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The Nasdaq closed lower on Friday though well above its session low as selling eased late in the day after investors dumped heavyweight technology stocks due to concerns about high valuations and a patchy economic recovery.

The major Canadian and U.S. indexes regained some ground in late afternoon though trading was volatile. And the TSX, with a loss of 1.40%, suffered an even bigger decline for the day than Wall Street, with a big drop in oil prices hitting the energy sector.

The S&P/TSX Composite Index closed down 230.88 points at 16,218.01. All major sectors were lower, led by a 3.87% drop in technology stocks. The energy sector lost 1.59%.

Kinaxis led declines, falling 6.58%, although that still left the software solutions company stock up more than 90% year to date. Equinox Gold was close behind, with a drop of 6.18%, after saying there was a temporary suspension at a mining operation in Mexico.

In the plus column was Laurentian Bank of Canada, rising 6.09% after reporting earnings much better than the Street expected. There was also a smattering of recently beaten-down stocks that would benefit from a stronger economy seeing robust gains. Air Canada rose 3.79% and Hudbay Minerals 3.33%.

The TSX is now down 4.93% for the year.

At its lowest point of the day the tech-heavy Nasdaq fell as much as 9.9% from its record high reached on Wednesday and the S&P 500 dipped briefly below its pre-crisis record, reached in February, although both indexes closed above their session lows.

Mega-cap companies Apple Inc, Microsoft Inc , Amazon.com Inc and Facebook Inc also pared losses during the session.

“You had a significant sell-off on Thursday, some follow-through in the morning and then we stabilized. The selling was pretty fierce,” said Michael Antonelli, market strategist at Baird in Milwaukee.

“Corrections like this have been quick and severe lately. We don’t know if its over. The fact we stabilized today could be a good sign,” he said.

While Thursday’s sell-off already reflected investor fears that valuations for the Nasdaq high-flyers had overheated, the worries were exacerbated on Friday by the Financial Times (FT) and others reporting that options trading by Japan’s Softbank had inflated these stocks.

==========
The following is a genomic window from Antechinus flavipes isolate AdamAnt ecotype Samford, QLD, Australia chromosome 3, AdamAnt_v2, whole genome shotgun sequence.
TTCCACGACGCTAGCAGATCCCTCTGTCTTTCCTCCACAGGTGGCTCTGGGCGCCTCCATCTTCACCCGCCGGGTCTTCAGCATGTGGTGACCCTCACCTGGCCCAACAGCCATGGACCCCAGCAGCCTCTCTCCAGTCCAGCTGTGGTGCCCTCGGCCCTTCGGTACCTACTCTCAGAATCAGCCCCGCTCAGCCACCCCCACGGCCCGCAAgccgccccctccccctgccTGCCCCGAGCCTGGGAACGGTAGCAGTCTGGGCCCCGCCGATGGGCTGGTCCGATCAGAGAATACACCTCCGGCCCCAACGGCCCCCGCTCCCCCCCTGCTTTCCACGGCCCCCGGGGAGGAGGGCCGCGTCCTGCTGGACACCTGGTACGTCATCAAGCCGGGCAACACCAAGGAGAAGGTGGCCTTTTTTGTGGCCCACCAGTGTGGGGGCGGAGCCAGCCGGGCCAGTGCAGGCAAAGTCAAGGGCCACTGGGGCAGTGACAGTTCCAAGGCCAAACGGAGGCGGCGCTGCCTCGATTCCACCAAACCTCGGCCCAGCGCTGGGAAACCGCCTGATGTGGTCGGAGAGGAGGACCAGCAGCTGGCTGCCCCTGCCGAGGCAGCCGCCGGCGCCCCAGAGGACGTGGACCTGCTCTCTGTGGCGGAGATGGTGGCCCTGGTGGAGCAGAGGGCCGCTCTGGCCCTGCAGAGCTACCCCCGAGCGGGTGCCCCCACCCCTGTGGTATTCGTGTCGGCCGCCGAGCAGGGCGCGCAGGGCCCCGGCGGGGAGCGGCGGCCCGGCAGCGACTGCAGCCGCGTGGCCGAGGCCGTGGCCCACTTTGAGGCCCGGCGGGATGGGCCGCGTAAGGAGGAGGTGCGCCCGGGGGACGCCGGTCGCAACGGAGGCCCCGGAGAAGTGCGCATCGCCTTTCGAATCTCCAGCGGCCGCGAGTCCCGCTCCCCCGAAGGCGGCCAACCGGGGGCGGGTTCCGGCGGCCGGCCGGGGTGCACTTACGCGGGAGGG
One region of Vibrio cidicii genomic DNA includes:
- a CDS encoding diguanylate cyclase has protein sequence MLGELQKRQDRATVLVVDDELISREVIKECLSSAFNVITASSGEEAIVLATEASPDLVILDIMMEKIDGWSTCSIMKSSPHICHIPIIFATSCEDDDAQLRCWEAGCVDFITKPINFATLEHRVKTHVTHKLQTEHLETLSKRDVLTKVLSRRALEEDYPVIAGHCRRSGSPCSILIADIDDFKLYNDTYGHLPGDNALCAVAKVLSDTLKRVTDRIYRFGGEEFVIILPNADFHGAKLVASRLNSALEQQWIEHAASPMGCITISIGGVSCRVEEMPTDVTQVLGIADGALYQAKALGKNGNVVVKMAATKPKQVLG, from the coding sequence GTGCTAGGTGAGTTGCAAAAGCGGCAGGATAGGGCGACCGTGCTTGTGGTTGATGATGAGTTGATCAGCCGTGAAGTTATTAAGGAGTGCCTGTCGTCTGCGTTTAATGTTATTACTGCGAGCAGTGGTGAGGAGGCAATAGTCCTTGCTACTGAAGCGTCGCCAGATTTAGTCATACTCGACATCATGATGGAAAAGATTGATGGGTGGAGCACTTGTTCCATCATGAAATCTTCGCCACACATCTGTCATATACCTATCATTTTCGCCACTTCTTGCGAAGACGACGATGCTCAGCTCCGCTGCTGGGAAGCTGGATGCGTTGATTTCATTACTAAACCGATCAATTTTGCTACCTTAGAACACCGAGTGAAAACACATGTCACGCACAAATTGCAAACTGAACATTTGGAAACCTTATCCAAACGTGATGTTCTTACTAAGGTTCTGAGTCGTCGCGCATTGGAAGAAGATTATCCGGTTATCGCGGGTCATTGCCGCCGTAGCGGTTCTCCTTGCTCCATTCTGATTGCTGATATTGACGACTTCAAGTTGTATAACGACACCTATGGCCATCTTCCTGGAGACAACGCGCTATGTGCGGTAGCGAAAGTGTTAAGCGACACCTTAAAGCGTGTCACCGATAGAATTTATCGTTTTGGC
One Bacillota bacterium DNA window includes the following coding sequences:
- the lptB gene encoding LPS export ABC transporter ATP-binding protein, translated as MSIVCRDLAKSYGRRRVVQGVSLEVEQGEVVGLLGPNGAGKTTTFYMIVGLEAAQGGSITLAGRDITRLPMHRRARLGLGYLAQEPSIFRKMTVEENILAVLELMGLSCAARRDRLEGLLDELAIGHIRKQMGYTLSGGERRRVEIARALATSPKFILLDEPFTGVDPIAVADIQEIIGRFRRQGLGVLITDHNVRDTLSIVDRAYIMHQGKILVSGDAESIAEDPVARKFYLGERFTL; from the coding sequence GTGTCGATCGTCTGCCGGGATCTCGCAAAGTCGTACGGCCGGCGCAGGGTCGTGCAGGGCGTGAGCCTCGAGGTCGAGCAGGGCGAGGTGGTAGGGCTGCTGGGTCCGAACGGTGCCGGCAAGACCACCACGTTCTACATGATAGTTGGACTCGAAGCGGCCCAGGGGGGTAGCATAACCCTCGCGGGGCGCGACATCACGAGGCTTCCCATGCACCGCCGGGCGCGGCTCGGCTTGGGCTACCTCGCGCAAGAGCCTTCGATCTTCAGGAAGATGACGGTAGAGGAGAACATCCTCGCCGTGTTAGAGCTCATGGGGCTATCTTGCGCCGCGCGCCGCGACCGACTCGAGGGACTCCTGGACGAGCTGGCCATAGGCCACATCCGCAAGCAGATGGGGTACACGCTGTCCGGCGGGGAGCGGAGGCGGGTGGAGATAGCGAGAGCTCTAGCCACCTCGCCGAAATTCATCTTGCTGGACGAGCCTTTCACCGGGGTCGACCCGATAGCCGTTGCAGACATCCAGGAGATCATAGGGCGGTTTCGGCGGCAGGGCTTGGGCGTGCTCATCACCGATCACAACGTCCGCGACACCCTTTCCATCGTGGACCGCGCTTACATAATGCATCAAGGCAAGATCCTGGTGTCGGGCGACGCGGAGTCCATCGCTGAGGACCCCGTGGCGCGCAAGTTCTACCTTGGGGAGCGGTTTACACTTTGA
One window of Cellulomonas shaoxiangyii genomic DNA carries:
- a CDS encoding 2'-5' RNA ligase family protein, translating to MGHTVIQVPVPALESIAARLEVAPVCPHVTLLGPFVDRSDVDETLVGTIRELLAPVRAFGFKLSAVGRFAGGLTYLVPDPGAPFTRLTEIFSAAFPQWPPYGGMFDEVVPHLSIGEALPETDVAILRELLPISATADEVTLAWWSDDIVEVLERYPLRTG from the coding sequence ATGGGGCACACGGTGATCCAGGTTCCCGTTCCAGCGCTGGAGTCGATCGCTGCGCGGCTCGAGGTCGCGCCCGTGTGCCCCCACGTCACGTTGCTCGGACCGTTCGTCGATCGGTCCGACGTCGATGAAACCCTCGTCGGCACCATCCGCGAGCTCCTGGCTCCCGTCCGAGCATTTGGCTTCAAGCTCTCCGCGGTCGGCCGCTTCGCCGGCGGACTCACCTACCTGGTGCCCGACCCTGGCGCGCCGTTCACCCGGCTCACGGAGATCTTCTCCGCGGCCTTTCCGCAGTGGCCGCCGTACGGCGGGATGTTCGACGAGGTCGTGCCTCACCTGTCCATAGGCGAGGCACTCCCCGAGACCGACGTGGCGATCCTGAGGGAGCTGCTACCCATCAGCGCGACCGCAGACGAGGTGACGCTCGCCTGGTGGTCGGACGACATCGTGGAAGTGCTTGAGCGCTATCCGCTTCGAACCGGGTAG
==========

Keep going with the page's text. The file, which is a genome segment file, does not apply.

“We’ve started to see signs of weakness in the last few days, notably yesterday. Then you get a headline like the FT story. That really adds fuel to the fire on the downside,” said Jeffrey Kleintop, chief global investment strategist at Charles Schwab in Boston.

Nasdaq had powered the stock market’s stellar recovery from the coronavirus-led crash, climbing as much as 82% from March lows while the benchmark S&P 500 and Dow had surged about 60% from their troughs.

Earlier on Friday, the Labor Department’s closely watched employment report showed the jobless rate improved to 8.4% from 10.2% in July, better than analysts had anticipated. Nonfarm payrolls, however, increased less than expected last month.

Kleintop argued that the jobs news did little to help the progress of stalled talks for a fresh coronavirus stimulus package among sharply divided lawmakers in Washington.

“It wasn’t wonderful enough to get the market excited enough that we don’t need any more stimulus. On the other hand it wasn’t weak enough to bring the two sides in Washington together to extend that stimulus package,” he said.

In Canada, 245,800 jobs were created in August, a weaker pace than in previous months and a sign that hiring plans are shifting into a new phase. The unemployment rate declined to 10.2 per cent from July’s 10.9 per cent. With August’s gains, the labour market has now recouped about 64 per cent of the three million positions that were lost between February and April, when the COVID-19 pandemic forced widespread shutdowns to slow virus transmission.

The Dow Jones Industrial Average fell 159.42 points, or 0.56%, to close at 28,133.31, the S&P 500 lost 28.1 points, or 0.81%, to 3,426.96 and the Nasdaq Composite dropped 144.97 points, or 1.27%, to 11,313.13.

The communication services, consumer discretionary and technology indexes posted Friday’s steepest percentage declines among the 11 major S&P sectors.

Only three S&P sectors ended the day higher including financials which was powered by a 2.2% gain in its bank subsector index.

Fund managers warned Thursday’s declines may be a preview of a rocky two months ahead of the Nov. 3 presidential election as institutional investors return from summer vacations and also refocus on potential economic pitfalls.

Wall Street’s fear gauge, after hitting a more than 11-week high in late morning trading, was lower in afternoon trading.

Oil prices fell more than 3% on Friday and posted their biggest weekly decline since June as fears of a slow economic recovery from the COVID-19 pandemic compounded worries about weak oil demand.

Brent crude, the international benchmark, fell $1.41, or 3.2%, to settle at $42.66 a barrel. U.S. West Texas Intermediate (WTI) fell $1.6, or 3.9%, to settle at $39.77 a barrel.

Brent fell 5.3% from last week, while WTI lost 7.4%.

Prices were pressured by the extended declines in the U.S. equities market and by the report showing U.S. job growth slowed further in August as financial assistance from the government ran out.

Reuters, Globe staff

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